EL PASO, Texas — At the start of a week focused on the plight of migrants, El Paso Bishop Mark J. Seitz asked Sept. 23 whether Christians are ready to encounter a Christ who exists in the migrants at the U.S. border, in the children who have lost their lives while under immigration custody and those seeking to enter the country looking for work or safety.

“That is the question,” said Seitz in a homily during Mass at St. Pius X Church in El Paso, where he welcomed bishops from other parts of the country and members of a delegation from the U.S. Conference of Catholic Bishops and many who tend to migrants in various parts of the U.S.

Leading up to the Catholic Church’s Sept. 29 celebration of the World Day of Migrants and Refugees, the group planned to visit farmworkers, youth and other migrants, and celebrate the Eucharist each day, keeping in mind the plight of refugees and other vulnerable populations.

Even as anti-immigrant sentiment rises, the Church has remained steady in its call to tend to refugees and migrants.

“Thank you for showing your solidarity,” said Sister Joanna Okereke, assistant director for Pastoral Care of Migrants, Refugees and Travelers at the USCCB’s Secretariat of Cultural Diversity as she welcomed the group to the opening Mass. “Continue to speak in defense of migrants.”

During his homily, Seitz asked those gathered whether they have wondered what it’s like to see the face of Christ, shake his hand, embrace him. We can experience what that’s like, he said, by seeing the Lord’s face in the person in need, in the person who needs our help.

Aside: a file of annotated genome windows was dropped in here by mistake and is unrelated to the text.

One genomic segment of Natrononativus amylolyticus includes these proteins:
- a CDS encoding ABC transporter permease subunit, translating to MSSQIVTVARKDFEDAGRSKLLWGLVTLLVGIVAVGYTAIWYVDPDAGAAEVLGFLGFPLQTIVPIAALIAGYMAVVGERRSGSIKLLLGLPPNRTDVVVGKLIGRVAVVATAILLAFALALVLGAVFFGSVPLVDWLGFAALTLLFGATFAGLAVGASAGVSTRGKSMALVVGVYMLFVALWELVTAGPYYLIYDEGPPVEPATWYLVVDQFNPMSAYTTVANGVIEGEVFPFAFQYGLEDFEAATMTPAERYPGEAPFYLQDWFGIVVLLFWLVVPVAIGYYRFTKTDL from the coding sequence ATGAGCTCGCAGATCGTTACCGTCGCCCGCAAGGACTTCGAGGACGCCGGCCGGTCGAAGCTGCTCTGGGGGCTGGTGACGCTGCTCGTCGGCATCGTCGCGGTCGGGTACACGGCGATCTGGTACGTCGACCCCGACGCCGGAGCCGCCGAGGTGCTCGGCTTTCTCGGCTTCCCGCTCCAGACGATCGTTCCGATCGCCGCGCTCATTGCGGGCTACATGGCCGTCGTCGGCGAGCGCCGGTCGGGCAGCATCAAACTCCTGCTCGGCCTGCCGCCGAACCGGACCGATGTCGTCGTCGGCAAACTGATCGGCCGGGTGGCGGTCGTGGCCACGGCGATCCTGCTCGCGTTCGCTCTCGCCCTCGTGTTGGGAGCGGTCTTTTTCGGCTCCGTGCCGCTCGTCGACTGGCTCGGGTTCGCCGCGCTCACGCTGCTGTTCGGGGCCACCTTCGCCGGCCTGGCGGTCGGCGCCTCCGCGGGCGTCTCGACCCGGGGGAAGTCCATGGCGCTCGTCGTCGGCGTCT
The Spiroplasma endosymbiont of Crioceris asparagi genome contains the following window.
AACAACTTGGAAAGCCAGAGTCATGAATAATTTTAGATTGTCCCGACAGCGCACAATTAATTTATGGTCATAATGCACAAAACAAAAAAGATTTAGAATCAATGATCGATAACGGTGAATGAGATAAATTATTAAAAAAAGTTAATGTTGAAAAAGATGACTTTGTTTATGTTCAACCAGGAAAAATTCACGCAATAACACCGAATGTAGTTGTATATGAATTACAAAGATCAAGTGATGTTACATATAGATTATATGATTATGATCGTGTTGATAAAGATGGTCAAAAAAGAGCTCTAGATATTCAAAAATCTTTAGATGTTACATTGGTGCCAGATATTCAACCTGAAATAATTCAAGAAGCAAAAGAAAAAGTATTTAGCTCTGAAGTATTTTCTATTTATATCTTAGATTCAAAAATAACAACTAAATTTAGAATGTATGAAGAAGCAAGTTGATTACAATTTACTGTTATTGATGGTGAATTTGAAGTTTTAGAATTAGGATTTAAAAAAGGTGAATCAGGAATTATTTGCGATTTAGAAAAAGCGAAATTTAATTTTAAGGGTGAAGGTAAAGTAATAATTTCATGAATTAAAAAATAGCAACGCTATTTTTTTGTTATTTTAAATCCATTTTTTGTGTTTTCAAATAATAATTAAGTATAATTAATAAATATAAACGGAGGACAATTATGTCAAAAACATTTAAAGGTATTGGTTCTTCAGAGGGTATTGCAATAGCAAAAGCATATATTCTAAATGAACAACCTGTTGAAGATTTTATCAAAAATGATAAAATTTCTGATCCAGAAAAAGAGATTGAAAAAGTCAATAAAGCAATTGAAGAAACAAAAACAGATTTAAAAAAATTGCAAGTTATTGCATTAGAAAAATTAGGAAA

As photos of migrants were displayed on a big screen, he mentioned the names of children who died while in U.S. immigration custody, and showed images of people who come to the U.S. looking for work or seeking safety.

“We can see the face of Christ in the face of children and adults who have lost their lives,” he said. “We who have received so many blessings, will we allow ourselves to be the face of Christ?”

Can we respond to the Christ who appears in the form of those who suffer, whether they be migrants or the poor, he asked.

How we respond “says a lot about us,” he said.

“Are we willing to accept our responsibility as Christians?” he asked.

The call to tend to all the marginalized is a call for all the faithful’s focus and should be at the center of faith, said Father Robert Stark, regional coordinator of the Vatican Migrants and Refugees Section, who is attending the gathering and offered brief comments following the opening Mass.

“The pope’s prayer is that together we will have an ‘encuentro con Dios’ (encounter with God) in such as a way that it will help with (accompaniment) not just to include migrants but those who should never be excluded,” he said.

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